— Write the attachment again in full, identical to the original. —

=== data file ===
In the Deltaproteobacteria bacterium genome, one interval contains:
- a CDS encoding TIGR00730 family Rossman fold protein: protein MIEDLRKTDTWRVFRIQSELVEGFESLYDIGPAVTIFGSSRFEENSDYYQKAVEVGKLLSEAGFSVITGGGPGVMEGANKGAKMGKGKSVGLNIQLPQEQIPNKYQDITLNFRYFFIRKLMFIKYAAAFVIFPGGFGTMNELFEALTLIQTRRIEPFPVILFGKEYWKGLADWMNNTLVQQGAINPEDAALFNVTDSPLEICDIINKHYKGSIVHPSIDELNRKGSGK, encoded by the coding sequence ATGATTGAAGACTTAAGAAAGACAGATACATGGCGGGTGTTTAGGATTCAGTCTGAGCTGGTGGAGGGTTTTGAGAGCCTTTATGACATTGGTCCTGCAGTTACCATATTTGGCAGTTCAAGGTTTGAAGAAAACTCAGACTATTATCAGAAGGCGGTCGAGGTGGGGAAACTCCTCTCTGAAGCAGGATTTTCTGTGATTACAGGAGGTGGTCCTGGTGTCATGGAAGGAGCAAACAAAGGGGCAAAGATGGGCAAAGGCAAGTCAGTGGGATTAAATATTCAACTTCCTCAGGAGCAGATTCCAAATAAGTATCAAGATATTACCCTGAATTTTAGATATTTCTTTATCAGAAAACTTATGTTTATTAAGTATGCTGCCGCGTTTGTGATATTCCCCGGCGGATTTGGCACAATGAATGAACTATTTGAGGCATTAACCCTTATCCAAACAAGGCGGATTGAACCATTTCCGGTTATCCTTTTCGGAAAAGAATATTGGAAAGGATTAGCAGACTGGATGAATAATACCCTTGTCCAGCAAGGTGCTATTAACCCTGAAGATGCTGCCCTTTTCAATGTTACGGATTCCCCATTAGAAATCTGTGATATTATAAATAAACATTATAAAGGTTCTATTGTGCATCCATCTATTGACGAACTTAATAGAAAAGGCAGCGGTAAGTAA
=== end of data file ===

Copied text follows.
In the Deltaproteobacteria bacterium genome, one interval contains:
- a CDS encoding TIGR00730 family Rossman fold protein: protein MIEDLRKTDTWRVFRIQSELVEGFESLYDIGPAVTIFGSSRFEENSDYYQKAVEVGKLLSEAGFSVITGGGPGVMEGANKGAKMGKGKSVGLNIQLPQEQIPNKYQDITLNFRYFFIRKLMFIKYAAAFVIFPGGFGTMNELFEALTLIQTRRIEPFPVILFGKEYWKGLADWMNNTLVQQGAINPEDAALFNVTDSPLEICDIINKHYKGSIVHPSIDELNRKGSGK, encoded by the coding sequence ATGATTGAAGACTTAAGAAAGACAGATACATGGCGGGTGTTTAGGATTCAGTCTGAGCTGGTGGAGGGTTTTGAGAGCCTTTATGACATTGGTCCTGCAGTTACCATATTTGGCAGTTCAAGGTTTGAAGAAAACTCAGACTATTATCAGAAGGCGGTCGAGGTGGGGAAACTCCTCTCTGAAGCAGGATTTTCTGTGATTACAGGAGGTGGTCCTGGTGTCATGGAAGGAGCAAACAAAGGGGCAAAGATGGGCAAAGGCAAGTCAGTGGGATTAAATATTCAACTTCCTCAGGAGCAGATTCCAAATAAGTATCAAGATATTACCCTGAATTTTAGATATTTCTTTATCAGAAAACTTATGTTTATTAAGTATGCTGCCGCGTTTGTGATATTCCCCGGCGGATTTGGCACAATGAATGAACTATTTGAGGCATTAACCCTTATCCAAACAAGGCGGATTGAACCATTTCCGGTTATCCTTTTCGGAAAAGAATATTGGAAAGGATTAGCAGACTGGATGAATAATACCCTTGTCCAGCAAGGTGCTATTAACCCTGAAGATGCTGCCCTTTTCAATGTTACGGATTCCCCATTAGAAATCTGTGATATTATAAATAAACATTATAAAGGTTCTATTGTGCATCCATCTATTGACGAACTTAATAGAAAAGGCAGCGGTAAGTAA